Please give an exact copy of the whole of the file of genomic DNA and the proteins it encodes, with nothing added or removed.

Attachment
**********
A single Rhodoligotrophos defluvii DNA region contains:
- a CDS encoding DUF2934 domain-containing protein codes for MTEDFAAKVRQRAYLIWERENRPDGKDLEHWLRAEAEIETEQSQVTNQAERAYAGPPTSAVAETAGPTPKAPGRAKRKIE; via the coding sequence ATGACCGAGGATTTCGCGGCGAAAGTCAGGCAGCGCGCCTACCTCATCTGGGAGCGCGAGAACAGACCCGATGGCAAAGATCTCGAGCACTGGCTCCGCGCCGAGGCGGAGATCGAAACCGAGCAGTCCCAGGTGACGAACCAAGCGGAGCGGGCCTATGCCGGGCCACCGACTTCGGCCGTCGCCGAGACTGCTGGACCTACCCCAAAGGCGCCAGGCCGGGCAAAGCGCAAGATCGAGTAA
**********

A single Rhodoligotrophos defluvii DNA region contains:
- a CDS encoding DUF2934 domain-containing protein codes for MTEDFAAKVRQRAYLIWERENRPDGKDLEHWLRAEAEIETEQSQVTNQAERAYAGPPTSAVAETAGPTPKAPGRAKRKIE; via the coding sequence ATGACCGAGGATTTCGCGGCGAAAGTCAGGCAGCGCGCCTACCTCATCTGGGAGCGCGAGAACAGACCCGATGGCAAAGATCTCGAGCACTGGCTCCGCGCCGAGGCGGAGATCGAAACCGAGCAGTCCCAGGTGACGAACCAAGCGGAGCGGGCCTATGCCGGGCCACCGACTTCGGCCGTCGCCGAGACTGCTGGACCTACCCCAAAGGCGCCAGGCCGGGCAAAGCGCAAGATCGAGTAA